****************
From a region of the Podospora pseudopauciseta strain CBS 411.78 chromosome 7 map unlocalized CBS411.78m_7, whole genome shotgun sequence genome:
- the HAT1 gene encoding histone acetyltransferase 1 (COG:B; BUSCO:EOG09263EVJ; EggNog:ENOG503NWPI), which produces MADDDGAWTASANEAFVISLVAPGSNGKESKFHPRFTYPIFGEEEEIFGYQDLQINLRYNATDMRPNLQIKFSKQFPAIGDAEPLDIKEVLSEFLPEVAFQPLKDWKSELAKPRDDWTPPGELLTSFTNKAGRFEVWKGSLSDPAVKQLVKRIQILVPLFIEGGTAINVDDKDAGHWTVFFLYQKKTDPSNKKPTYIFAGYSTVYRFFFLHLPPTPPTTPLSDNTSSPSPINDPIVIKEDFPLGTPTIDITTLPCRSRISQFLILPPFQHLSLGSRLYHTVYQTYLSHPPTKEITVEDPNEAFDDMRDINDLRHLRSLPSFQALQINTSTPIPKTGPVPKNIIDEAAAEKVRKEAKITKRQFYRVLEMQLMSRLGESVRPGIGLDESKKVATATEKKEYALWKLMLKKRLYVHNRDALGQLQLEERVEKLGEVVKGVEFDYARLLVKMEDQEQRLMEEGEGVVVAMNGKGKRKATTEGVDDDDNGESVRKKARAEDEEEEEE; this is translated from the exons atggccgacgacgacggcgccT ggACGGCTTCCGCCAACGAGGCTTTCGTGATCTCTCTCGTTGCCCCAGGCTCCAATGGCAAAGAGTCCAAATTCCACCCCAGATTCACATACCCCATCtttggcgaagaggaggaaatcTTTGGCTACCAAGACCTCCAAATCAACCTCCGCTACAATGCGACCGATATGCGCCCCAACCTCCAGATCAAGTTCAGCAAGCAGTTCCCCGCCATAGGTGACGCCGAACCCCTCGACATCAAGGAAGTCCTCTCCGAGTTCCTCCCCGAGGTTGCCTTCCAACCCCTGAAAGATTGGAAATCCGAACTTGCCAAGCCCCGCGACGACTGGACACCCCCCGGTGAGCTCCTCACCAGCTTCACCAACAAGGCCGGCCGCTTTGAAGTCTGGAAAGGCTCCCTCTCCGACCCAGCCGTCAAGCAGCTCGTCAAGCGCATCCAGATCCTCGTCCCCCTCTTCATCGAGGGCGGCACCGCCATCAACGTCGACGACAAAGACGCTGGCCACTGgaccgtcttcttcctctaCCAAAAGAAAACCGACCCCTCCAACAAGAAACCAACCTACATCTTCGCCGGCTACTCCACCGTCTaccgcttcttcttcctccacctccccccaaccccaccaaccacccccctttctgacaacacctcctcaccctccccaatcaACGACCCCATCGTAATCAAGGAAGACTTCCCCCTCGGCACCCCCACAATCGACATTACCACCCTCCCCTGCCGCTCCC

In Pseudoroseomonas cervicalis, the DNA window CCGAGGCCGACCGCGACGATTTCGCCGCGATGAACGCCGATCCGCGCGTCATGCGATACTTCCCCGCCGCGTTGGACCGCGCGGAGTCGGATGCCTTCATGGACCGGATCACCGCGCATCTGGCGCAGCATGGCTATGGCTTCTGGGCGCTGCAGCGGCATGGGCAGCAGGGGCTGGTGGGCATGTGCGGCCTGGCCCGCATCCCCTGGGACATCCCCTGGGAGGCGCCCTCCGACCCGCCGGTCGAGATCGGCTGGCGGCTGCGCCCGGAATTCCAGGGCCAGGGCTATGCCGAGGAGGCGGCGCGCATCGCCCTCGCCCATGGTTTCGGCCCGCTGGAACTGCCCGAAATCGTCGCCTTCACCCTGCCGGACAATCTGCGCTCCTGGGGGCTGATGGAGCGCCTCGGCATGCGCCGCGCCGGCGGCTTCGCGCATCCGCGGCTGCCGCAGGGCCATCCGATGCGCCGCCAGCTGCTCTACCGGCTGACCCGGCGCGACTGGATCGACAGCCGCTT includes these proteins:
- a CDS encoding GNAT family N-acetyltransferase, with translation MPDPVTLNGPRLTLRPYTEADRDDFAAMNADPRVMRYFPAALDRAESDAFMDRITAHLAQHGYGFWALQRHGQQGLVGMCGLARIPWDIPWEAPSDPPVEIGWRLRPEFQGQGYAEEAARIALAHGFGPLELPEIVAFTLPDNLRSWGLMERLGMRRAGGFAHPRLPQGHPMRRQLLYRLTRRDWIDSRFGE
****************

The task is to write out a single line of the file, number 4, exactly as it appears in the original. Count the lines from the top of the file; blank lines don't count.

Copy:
- a CDS encoding GNAT family N-acetyltransferase, with translation MPDPVTLNGPRLTLRPYTEADRDDFAAMNADPRVMRYFPAALDRAESDAFMDRITAHLAQHGYGFWALQRHGQQGLVGMCGLARIPWDIPWEAPSDPPVEIGWRLRPEFQGQGYAEEAARIALAHGFGPLELPEIVAFTLPDNLRSWGLMERLGMRRAGGFAHPRLPQGHPMRRQLLYRLTRRDWIDSRFGE